Do you remember when was the first time you thought your body doesn’t look the way it’s “supposed” to? I have a vivid memory of that moment: I was in my teen years, flipping through the pages of some glamour magazine and starting to realize how different I look comparing to the models presented there as a gold standard of beauty.
Diet culture has been bombarding us with those images, making sure we never stop spending money, energy and other resources on “perfecting” ourselves, trying to reach these eluding “ideal”. We are made to believe our bodies are wrong and have to be fixed, in order for us to be accepted and valued.
Being culturally forced to comply with the unrealistic (for most) standards, we find ourselves caged in chronic dieting, restricting – bingeing cycle, disordered eating, constant body checking and dissatisfaction and preoccupation with weight and appearance in general.
As opposed to diet approach, rooted in the weight-centric philosophy, Intuitive Eating teaches us to trust and respect our bodies, regardless of their shape or size. It helps us realize, that body deserves to be respected and taken care of even if you haven’t reached the point of accepting your genetic blueprint yet.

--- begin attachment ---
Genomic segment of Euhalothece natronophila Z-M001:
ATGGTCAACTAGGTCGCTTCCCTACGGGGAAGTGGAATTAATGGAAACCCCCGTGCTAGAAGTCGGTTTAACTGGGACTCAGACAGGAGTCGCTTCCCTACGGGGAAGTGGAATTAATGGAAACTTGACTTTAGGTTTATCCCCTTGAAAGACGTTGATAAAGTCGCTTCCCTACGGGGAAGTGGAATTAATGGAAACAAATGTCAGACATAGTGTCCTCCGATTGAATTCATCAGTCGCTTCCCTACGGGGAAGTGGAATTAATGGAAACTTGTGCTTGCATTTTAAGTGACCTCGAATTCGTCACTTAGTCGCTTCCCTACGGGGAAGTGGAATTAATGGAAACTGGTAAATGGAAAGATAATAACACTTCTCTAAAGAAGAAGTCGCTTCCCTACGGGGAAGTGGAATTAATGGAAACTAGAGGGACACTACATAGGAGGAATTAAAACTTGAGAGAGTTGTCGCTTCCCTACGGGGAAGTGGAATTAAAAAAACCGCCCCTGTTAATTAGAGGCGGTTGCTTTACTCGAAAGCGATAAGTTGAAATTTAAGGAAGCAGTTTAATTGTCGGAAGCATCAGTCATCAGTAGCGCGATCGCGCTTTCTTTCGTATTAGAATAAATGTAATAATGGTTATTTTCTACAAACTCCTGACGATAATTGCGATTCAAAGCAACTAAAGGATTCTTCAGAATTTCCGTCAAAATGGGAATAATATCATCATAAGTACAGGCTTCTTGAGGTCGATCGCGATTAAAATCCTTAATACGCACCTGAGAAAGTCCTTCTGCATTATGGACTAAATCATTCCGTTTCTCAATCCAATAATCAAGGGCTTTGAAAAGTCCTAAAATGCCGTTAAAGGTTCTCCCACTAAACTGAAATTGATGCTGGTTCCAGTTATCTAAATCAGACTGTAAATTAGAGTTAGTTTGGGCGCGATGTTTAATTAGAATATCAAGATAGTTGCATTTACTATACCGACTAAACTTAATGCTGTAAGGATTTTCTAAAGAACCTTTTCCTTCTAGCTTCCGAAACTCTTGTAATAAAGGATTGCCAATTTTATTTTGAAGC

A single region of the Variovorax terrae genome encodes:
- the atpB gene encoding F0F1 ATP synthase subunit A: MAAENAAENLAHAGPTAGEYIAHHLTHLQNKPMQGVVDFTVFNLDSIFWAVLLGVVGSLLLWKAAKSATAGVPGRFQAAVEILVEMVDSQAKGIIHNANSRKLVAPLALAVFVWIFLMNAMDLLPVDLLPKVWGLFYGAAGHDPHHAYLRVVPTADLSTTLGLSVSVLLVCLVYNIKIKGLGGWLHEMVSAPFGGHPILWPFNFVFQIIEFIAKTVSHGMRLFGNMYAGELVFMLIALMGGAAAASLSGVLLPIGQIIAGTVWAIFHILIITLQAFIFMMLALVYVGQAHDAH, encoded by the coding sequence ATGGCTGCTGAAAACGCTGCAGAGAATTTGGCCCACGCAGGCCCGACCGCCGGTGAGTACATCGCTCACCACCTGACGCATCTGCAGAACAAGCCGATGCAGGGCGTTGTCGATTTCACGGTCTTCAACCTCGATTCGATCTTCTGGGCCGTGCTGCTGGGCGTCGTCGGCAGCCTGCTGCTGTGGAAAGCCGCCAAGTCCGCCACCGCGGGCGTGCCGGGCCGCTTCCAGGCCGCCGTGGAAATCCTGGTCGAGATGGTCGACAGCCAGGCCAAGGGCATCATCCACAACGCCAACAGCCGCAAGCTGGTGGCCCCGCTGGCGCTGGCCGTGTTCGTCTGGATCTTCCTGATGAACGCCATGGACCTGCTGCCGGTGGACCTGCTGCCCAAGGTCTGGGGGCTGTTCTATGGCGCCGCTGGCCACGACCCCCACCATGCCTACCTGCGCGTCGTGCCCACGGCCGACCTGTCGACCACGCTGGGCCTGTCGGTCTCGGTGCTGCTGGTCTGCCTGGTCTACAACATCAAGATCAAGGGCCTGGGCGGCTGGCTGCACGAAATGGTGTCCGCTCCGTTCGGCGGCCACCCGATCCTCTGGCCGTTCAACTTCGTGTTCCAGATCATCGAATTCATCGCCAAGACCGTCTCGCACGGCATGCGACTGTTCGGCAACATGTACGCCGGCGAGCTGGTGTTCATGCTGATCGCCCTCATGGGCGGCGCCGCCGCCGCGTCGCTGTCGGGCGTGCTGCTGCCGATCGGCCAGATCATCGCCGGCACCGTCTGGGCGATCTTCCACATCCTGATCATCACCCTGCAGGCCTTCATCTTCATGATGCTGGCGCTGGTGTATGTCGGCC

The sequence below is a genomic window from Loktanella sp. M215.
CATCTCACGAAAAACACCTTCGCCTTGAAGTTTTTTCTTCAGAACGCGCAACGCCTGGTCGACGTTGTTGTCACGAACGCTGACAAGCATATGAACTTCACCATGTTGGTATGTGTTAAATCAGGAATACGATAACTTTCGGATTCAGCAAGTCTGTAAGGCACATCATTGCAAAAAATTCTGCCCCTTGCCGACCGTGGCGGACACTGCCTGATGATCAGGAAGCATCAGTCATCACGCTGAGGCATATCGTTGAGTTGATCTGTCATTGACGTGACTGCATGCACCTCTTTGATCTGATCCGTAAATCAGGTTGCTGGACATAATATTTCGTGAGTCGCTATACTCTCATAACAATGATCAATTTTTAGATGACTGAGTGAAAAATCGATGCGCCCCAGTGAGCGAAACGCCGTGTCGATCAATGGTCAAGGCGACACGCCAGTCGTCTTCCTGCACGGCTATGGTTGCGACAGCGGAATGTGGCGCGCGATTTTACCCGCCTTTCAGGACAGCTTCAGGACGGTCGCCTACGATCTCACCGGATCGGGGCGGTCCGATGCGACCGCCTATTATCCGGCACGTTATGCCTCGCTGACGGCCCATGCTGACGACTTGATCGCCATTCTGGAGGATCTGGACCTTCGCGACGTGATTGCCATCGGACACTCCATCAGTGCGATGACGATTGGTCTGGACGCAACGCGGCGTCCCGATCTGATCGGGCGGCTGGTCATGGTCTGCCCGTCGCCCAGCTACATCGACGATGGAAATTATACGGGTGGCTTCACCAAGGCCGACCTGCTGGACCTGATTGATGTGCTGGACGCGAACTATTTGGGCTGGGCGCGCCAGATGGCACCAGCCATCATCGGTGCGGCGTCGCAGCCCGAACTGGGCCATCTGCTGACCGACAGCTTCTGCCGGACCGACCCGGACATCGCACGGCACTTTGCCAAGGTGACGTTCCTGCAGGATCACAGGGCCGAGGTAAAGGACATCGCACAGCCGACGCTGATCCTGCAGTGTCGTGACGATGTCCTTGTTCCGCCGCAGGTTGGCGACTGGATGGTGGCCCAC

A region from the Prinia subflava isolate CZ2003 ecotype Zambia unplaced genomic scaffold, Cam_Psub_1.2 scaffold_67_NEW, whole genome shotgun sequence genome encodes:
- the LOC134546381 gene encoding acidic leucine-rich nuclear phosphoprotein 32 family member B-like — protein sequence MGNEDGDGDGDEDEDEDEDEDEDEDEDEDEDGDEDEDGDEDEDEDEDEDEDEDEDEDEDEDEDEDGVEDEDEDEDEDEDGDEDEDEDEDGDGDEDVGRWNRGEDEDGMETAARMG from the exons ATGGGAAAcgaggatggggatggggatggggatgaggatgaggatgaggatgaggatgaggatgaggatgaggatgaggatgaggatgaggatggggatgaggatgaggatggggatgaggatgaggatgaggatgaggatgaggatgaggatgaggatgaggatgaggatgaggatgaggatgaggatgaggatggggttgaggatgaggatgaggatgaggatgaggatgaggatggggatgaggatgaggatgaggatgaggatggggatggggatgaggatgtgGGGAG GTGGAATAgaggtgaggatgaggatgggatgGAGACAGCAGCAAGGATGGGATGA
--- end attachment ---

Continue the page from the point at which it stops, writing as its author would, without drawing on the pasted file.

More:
It may feel extremely challenging, if not impossible, to jump from hating your body straight to a point of loving it. And expecting this leap from yourself can be quite unrealistic.
Improving your body image isn’t a one-day project. It requires time and practice, and it’s fair to expect bumps along the road, as this work rarely follows a linear trajectory. Through reflective and self exploratory work, Intuitive Eating helps to heal relationship with one’s body, improve body image and untie self worth from your look or number on a scale.
When we discuss body image with my clients, we usually start from recognizing where their relationships with their bodies are at the moment, how have they been evolving during their lifetime, where they would like to be at and what are some steps they can take to start advancing towards their goal.
For some it can start from removing a bathroom scale from their sight, unfollowing accounts with thinness – obsessed messages or changing the way they check themselves in the mirror. For others, it may begin with body-positive affirmation quotes they can relate to, or coming up with a list of assertive responses to unsolicited weight comments.
Regardless of the specific strategy a client chooses to work on, an overarching goal for improving the way they relate to their bodies are based on learning to treat it with kindness, respect and compassion.